No, we should not ban online anonymity
It won’t stop abusive trolls, but it will chill free speech.
It is not exactly clear what David Amess’s murder by a suspected Islamist terrorist has to do with anonymous internet trolls, but that, alas, is where the debate has ended up.
Home secretary Priti Patel has mooted a crackdown on anonymous social-media accounts and has vowed to toughen up her already wildly authoritarian Online Safety Bill. Deputy PM Dominic Raab, echoing Patel, says: ‘I don’t see why people should be able to abuse the veil of anonymity on social media.’
Ministers seem to have witnessed a different crime to the rest of us on Friday. Amess, of course, was not a victim of online abuse – he was the victim of an offline, face-to-face, in-the-flesh atrocity. But even if we put all that aside, it is clear that banning online anonymity is a truly dreadful and ill-conceived idea.
Firstly, it’s important to recognise that online anonymity isn’t just for trolls. Society benefits from hearing the kinds of voices that can only afford to speak out under conditions of anonymity. That may mean whistleblowers, democracy activists, investigative journalists or political dissidents of various stripes. In the undemocratic world, anonymity can literally save your life or keep you out of prison.
And people are not exactly free to speak their minds in the democratic West, either. Ordinary people can lose their livelihoods and reputations for expressing even mainstream opinions nowadays. Expressing so-called gender-critical beliefs – such as the belief that biological sex is real – can be enough to invite cancellation campaigns. It is deeply regrettable that many people choose to express these kinds of views anonymously, but you cannot blame many of them given the intolerant climate we find ourselves in.
There are also more prosaic, non-political reasons why internet users might like to keep their identities private. What about people seeking advice on online forums or on social-media groups? Should we all be forced to have our name and photo next to our questions about sex, embarassing illnesses or other personal problems?
Some will say the way around this is to allow pseudonyms on social media – so that users could remain anonymous to each other, but with a verified identity attached to each account behind the scenes. But this also raises all kinds of practical problems.
Ultimately, identity verification can only be enforced by our government or by the tech companies. If the government were to enforce this, that would imply some kind of centralised digital ID. Ministers would do well to recall the ill-fated ‘porn pass’, when Theresa May’s government had the less-than-bright idea of asking people to pay for permission to watch online porn by buying a pass from a local shop. This scheme was far less complex than what would be necessary to ban anonymity, but it was too difficult to implement nonetheless.
Even if you could get a digital ID for social media up and running it would surely have to stop at the UK border. The UK government would have no power to stop someone tweeting anonymous abuse from another country. Nor could it stop a British citizen posting abuse anonymously on a platform with no base in the UK.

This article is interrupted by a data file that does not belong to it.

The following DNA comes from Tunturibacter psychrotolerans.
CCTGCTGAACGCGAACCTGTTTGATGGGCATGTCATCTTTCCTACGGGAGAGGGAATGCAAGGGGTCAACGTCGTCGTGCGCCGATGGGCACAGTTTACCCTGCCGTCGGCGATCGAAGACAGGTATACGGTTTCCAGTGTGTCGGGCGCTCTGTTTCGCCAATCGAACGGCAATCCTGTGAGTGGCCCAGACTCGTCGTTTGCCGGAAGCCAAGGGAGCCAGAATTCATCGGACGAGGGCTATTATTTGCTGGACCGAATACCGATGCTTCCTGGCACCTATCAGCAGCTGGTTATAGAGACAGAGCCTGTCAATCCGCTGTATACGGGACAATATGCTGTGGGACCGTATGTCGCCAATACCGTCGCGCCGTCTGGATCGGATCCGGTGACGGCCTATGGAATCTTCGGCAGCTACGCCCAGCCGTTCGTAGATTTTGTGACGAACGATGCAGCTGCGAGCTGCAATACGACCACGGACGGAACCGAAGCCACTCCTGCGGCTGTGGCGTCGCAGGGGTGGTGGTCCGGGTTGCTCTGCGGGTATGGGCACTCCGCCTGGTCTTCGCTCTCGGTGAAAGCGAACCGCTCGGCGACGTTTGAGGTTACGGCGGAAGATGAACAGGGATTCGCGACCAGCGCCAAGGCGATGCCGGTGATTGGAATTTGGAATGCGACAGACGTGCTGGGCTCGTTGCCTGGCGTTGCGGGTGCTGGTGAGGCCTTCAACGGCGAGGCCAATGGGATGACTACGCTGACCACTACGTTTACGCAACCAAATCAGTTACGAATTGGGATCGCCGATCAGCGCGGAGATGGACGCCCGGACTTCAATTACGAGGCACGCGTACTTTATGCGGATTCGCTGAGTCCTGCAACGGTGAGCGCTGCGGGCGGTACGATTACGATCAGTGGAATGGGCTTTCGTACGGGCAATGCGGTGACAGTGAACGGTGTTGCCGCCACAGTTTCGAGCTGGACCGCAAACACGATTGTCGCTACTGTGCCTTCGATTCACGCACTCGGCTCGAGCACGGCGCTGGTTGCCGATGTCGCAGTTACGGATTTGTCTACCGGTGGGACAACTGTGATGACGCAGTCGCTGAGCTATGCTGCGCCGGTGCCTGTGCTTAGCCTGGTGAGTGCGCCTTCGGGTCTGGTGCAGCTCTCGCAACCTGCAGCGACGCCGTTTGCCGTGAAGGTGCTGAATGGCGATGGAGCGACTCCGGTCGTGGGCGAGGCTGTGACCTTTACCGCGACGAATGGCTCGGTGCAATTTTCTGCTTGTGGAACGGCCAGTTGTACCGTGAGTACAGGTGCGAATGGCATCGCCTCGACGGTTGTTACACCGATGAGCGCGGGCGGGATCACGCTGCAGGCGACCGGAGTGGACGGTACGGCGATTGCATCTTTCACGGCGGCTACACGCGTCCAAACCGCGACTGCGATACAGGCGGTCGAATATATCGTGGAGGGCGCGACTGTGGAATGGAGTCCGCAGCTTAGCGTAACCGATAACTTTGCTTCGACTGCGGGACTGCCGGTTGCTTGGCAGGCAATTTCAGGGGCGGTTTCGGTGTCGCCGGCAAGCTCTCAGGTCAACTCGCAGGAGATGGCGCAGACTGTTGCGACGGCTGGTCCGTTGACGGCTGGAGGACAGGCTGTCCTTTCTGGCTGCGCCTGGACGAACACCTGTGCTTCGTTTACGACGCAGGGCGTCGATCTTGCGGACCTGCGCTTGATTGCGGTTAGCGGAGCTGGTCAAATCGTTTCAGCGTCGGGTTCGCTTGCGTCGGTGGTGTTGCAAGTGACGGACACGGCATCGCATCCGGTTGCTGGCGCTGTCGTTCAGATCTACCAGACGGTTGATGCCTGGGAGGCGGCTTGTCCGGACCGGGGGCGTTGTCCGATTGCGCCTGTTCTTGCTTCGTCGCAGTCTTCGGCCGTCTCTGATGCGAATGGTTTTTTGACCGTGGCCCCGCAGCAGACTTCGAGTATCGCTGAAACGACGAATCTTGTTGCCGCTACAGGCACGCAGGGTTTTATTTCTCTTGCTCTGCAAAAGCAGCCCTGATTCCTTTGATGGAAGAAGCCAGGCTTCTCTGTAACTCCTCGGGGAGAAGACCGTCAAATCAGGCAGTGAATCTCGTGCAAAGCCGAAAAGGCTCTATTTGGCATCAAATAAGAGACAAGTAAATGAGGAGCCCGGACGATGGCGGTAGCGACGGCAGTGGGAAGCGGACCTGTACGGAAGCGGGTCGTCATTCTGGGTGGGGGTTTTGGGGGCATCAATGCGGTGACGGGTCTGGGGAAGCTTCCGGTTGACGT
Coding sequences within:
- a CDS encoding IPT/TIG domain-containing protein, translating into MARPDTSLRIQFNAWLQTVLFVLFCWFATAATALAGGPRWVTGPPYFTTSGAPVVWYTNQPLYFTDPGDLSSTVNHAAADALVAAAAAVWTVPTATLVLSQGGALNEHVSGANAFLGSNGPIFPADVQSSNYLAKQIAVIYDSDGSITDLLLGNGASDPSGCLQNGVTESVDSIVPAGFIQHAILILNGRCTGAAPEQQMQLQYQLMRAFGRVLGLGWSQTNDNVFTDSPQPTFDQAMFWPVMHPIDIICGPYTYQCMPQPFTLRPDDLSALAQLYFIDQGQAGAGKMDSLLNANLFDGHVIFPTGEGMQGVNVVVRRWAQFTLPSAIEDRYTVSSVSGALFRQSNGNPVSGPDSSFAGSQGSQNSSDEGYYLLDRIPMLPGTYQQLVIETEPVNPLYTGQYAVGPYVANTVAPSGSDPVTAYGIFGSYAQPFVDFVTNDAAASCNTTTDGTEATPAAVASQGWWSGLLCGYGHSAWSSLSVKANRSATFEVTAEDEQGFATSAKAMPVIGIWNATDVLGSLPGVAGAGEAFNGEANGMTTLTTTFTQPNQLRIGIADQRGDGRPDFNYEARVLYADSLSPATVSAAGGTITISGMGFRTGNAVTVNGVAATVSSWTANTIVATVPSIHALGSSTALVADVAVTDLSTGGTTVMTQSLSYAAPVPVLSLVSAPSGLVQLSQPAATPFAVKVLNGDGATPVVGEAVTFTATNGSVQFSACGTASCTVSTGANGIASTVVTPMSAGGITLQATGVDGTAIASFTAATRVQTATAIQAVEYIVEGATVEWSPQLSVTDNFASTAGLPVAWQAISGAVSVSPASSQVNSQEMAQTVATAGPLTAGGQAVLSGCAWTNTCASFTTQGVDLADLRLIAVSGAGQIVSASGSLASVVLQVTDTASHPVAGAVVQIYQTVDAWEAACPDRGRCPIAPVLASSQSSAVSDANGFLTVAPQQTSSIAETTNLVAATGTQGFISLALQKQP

Given how easy a UK-only system would be to work around, you are then presumably left with the tech companies as the only able enforcer. That means entrusting all of our identities to Big Tech. But allowing Big Tech to hold our data is tantamount to exposing it. The frequency and scale of data breaches have earned them their own Wikipedia entry. Facebook – which now asks you to use your real name when you sign up – suffered five enormous data breaches between 2013 and 2019. In 2019 alone the personal data of more than 800million Facebook users were compromised, including millions of phone numbers. We can hardly trust Silicon Valley with the data it already has of ours. We certainly shouldn’t be looking to entrust it with more.
Besides, it’s not exactly clear that banning online anonymity would do anything to prevent abuse anyway (let alone prevent the acts of terrorism that have inspired this bizarre crusade).
Critics of online anonymity point to a ‘disinhibition effect’ that comes from being able to hide behind an avatar as you type the kind of obscenities you wouldn’t dream of saying to someone’s face. But the truth is that this disinhibition doesn’t come from anonymity, but from being online and behind a screen full stop. Trolling occurs on every platform – even LinkedIn users can be cruel to each other, despite their places of work being displayed prominently on their profiles. Research suggests that non-anonymous accounts are not only more aggressive on average than anonymous accounts, but they are also far more influential in encouraging other users to join social-media pile-ons.
Online abuse may be very nasty for those on the receiving end of it. No doubt there are some unhinged trolls who target our politicians. But banning anonymity is a wildly disproportionate and utterly impractical response that will have no clear benefits. It is a mad, authoritarian and dangerous idea. And it is a sign of just how little regard our government has for our online freedoms that it is even considering such a move.
Fraser Myers is deputy editor at spiked and host of the spiked podcast. Follow him on Twitter: @FraserMyers.
Picture by: Getty.
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